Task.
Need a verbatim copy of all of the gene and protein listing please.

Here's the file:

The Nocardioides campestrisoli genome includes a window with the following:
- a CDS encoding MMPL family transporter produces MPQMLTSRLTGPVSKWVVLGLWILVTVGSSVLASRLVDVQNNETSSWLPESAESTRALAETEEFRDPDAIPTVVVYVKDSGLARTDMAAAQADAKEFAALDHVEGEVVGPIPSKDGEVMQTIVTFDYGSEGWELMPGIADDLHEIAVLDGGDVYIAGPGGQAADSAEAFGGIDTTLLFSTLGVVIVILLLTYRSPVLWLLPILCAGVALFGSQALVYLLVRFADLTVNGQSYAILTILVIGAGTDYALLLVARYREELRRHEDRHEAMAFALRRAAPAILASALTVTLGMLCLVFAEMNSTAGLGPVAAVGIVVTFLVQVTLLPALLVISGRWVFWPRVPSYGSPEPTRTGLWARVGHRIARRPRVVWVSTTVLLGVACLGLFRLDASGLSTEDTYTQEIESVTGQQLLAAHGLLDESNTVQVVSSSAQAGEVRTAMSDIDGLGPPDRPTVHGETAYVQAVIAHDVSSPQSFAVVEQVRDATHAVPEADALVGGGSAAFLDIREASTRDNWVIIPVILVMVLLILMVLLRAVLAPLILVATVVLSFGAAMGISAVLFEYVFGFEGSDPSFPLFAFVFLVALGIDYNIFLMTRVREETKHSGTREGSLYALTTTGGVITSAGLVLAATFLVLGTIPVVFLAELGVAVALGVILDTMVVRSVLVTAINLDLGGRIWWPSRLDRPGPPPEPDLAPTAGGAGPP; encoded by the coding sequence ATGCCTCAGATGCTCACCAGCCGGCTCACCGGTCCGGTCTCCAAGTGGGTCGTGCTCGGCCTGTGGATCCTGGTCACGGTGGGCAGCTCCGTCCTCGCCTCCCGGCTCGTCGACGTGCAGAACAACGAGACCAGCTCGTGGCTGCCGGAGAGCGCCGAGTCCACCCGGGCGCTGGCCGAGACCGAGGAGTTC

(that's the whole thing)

The Nocardioides campestrisoli genome includes a window with the following:
- a CDS encoding MMPL family transporter produces MPQMLTSRLTGPVSKWVVLGLWILVTVGSSVLASRLVDVQNNETSSWLPESAESTRALAETEEFRDPDAIPTVVVYVKDSGLARTDMAAAQADAKEFAALDHVEGEVVGPIPSKDGEVMQTIVTFDYGSEGWELMPGIADDLHEIAVLDGGDVYIAGPGGQAADSAEAFGGIDTTLLFSTLGVVIVILLLTYRSPVLWLLPILCAGVALFGSQALVYLLVRFADLTVNGQSYAILTILVIGAGTDYALLLVARYREELRRHEDRHEAMAFALRRAAPAILASALTVTLGMLCLVFAEMNSTAGLGPVAAVGIVVTFLVQVTLLPALLVISGRWVFWPRVPSYGSPEPTRTGLWARVGHRIARRPRVVWVSTTVLLGVACLGLFRLDASGLSTEDTYTQEIESVTGQQLLAAHGLLDESNTVQVVSSSAQAGEVRTAMSDIDGLGPPDRPTVHGETAYVQAVIAHDVSSPQSFAVVEQVRDATHAVPEADALVGGGSAAFLDIREASTRDNWVIIPVILVMVLLILMVLLRAVLAPLILVATVVLSFGAAMGISAVLFEYVFGFEGSDPSFPLFAFVFLVALGIDYNIFLMTRVREETKHSGTREGSLYALTTTGGVITSAGLVLAATFLVLGTIPVVFLAELGVAVALGVILDTMVVRSVLVTAINLDLGGRIWWPSRLDRPGPPPEPDLAPTAGGAGPP; encoded by the coding sequence ATGCCTCAGATGCTCACCAGCCGGCTCACCGGTCCGGTCTCCAAGTGGGTCGTGCTCGGCCTGTGGATCCTGGTCACGGTGGGCAGCTCCGTCCTCGCCTCCCGGCTCGTCGACGTGCAGAACAACGAGACCAGCTCGTGGCTGCCGGAGAGCGCCGAGTCCACCCGGGCGCTGGCCGAGACCGAGGAGTTC